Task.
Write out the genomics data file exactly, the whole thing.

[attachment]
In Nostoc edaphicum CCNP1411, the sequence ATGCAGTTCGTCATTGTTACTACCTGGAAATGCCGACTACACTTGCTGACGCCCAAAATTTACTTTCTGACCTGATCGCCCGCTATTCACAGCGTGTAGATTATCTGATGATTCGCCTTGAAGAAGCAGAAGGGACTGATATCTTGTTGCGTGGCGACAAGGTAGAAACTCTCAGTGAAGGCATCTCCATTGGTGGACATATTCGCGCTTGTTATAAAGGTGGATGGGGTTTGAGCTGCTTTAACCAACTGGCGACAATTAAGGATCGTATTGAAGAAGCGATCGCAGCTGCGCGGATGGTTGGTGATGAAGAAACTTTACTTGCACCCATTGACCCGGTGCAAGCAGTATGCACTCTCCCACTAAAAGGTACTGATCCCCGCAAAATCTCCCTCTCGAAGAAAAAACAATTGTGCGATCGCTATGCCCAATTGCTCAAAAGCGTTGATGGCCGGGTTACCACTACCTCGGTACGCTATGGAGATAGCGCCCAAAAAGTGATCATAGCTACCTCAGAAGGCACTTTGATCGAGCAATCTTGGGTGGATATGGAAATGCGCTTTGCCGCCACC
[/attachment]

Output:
In Nostoc edaphicum CCNP1411, the sequence ATGCAGTTCGTCATTGTTACTACCTGGAAATGCCGACTACACTTGCTGACGCCCAAAATTTACTTTCTGACCTGATCGCCCGCTATTCACAGCGTGTAGATTATCTGATGATTCGCCTTGAAGAAGCAGAAGGGACTGATATCTTGTTGCGTGGCGACAAGGTAGAAACTCTCAGTGAAGGCATCTCCATTGGTGGACATATTCGCGCTTGTTATAAAGGTGGATGGGGTTTGAGCTGCTTTAACCAACTGGCGACAATTAAGGATCGTATTGAAGAAGCGATCGCAGCTGCGCGGATGGTTGGTGATGAAGAAACTTTACTTGCACCCATTGACCCGGTGCAAGCAGTATGCACTCTCCCACTAAAAGGTACTGATCCCCGCAAAATCTCCCTCTCGAAGAAAAAACAATTGTGCGATCGCTATGCCCAATTGCTCAAAAGCGTTGATGGCCGGGTTACCACTACCTCGGTACGCTATGGAGATAGCGCCCAAAAAGTGATCATAGCTACCTCAGAAGGCACTTTGATCGAGCAATCTTGGGTGGATATGGAAATGCGCTTTGCCGCCACC